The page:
"I've been given this one tonight," she said, indicating a room next door.

"Goodnight," he murmured, as Tanji kissed him warmly on the lips, then ran her hand over the small of his back and then up over his buttocks under the towel. He felt himself tense instinctively with her touch, tightening in several exciting ways. Tanji gently pushed him towards his bedroom door, still managing to deliver one last delightful kiss.

Kevin stripped off his towel and literally fell into bed, dragging the covers over himself and almost immediately falling into a near-sleep state. He had dimly expected to sleep alone tonight, but he was suddenly (and utterly delightfully) aware of a slightly damp Tanji slipping under the covers next to him. Despite the combination of exhaustion and slight inebriation, Kevin found himself reacting to Tanji's presence in his bed. He reached over and ran his hand over her stomach, delighted to find her to be quite naked under the bedclothes.

"Sleep now," she giggled softly, "I'll be here in the morning."

Kevin could not remember a thing between that sentence and becoming wonderfully awake the following morning. The sun was streaming in through the window, and he felt Tanji stretching luxuriously beside him. To his utter delight, he was treated to a shorter but still incredibly exciting reprise of the previous morning, which seemed now to be such a long time ago. Smiling in an extremely naughty fashion, Tanji then slipped out of Kevin's room.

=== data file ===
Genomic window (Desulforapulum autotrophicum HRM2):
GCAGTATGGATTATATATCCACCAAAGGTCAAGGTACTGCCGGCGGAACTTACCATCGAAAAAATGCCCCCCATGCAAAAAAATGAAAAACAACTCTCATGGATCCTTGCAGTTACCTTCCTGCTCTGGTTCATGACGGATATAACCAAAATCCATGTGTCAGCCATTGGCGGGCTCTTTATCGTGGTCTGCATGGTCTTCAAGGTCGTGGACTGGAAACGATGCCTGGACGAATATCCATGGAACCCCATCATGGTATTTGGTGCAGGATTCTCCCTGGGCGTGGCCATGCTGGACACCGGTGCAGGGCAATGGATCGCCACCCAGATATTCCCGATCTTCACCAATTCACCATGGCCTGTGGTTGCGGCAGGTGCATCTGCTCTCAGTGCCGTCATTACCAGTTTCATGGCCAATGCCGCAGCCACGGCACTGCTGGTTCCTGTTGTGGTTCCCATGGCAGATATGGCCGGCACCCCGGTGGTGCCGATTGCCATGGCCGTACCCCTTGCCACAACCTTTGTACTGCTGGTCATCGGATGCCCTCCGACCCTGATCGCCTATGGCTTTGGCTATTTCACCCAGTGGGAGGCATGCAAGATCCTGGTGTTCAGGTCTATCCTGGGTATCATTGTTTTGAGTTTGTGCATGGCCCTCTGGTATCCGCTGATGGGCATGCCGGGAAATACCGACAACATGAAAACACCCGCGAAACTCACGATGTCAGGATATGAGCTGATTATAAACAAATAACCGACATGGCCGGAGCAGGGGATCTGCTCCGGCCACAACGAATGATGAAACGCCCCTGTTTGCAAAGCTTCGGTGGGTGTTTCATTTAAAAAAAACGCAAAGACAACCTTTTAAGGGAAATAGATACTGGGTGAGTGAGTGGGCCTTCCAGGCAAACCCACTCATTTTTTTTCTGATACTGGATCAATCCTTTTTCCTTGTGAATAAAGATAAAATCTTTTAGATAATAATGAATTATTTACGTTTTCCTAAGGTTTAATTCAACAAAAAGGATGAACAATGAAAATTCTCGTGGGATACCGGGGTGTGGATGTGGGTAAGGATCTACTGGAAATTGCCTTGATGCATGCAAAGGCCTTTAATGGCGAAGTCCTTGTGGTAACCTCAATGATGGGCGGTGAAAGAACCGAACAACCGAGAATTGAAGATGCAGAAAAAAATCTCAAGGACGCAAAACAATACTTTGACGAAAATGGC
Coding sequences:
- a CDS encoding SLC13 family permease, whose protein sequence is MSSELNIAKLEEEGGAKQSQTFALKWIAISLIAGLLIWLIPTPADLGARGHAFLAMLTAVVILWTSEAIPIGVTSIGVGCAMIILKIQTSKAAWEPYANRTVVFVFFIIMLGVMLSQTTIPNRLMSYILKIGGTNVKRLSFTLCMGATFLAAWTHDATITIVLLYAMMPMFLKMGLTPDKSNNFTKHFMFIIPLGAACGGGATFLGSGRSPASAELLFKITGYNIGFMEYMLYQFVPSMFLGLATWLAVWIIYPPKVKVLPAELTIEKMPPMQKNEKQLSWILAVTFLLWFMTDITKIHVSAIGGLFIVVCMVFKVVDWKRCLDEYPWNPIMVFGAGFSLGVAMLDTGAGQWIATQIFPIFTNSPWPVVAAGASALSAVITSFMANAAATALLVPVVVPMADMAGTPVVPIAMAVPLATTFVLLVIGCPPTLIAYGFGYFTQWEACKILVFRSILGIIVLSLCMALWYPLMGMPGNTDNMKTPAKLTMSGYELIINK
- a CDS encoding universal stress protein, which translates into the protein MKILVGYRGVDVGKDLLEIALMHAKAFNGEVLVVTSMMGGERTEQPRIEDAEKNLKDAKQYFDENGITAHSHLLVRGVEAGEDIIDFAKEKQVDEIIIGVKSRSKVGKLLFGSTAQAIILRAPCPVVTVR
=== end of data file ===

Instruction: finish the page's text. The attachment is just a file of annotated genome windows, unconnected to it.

"See you upstairs for breakfast. Twenty minutes?"

At breakfast, Kevin was properly introduced to Tanji's aunt. At least, it seemed to him to be a proper introduction, since last night had passed in a daze. Her Aunt was a petite woman with silver-grey hair, and the family resemblance was very obvious.

"Where's Uncle?" asked Tanji in English, presumably for Kevin's benefit.

"He was required to go out at few moments ago," her Aunt replied, "But I'm sure he'll be back very soon."

Breakfast was taken in the kitchen, which was quite small, but felt warm and cosy. In the centre of the room, a few chairs were set around what appeared to be a traditional wooden kitchen table. Kevin looked up at the noises of ceramic mugs and plates being placed on the table. The sound had the sharp click of crockery on stone. Looking more closely, the table surface seemed to have been treated in some way, to make it both much more hardwearing as well as impermeable to liquids.

The wooden chairs were also not quite what they seemed. Kevin had expected the seat to be hard and unyielding, but it was actually soft and surprisingly comfortable. There seemed to be some magic which added an unprecedented degree of elasticity to the wood of the seat itself.

After breakfast, Tanji retrieved her slate from her bag, and made a series of gestures. Kevin thought he recognised the symbol for "speak" but, as was so often the case, the meaning of the entire sequence evaded him. After a few minutes, she announced that her old friend Kithyn would be joining them later in the day.

After a splendid breakfast, a very good sleep, and an incredible awakening, Kevin felt on top of the world. For no reason he could articulate, he felt that he was safe here, that nothing could affect him, and that he had truly escaped from whatever dreadful fate had been threatened by Professor Alan.

Sensing his mood, Tanji suggested that he might care to have a look around, to stretch his legs. He accepted with alacrity. Taking his arm, she directed him out of the kitchen through the back door, and along a path that skirted the lawn and led towards a cluster of outbuildings.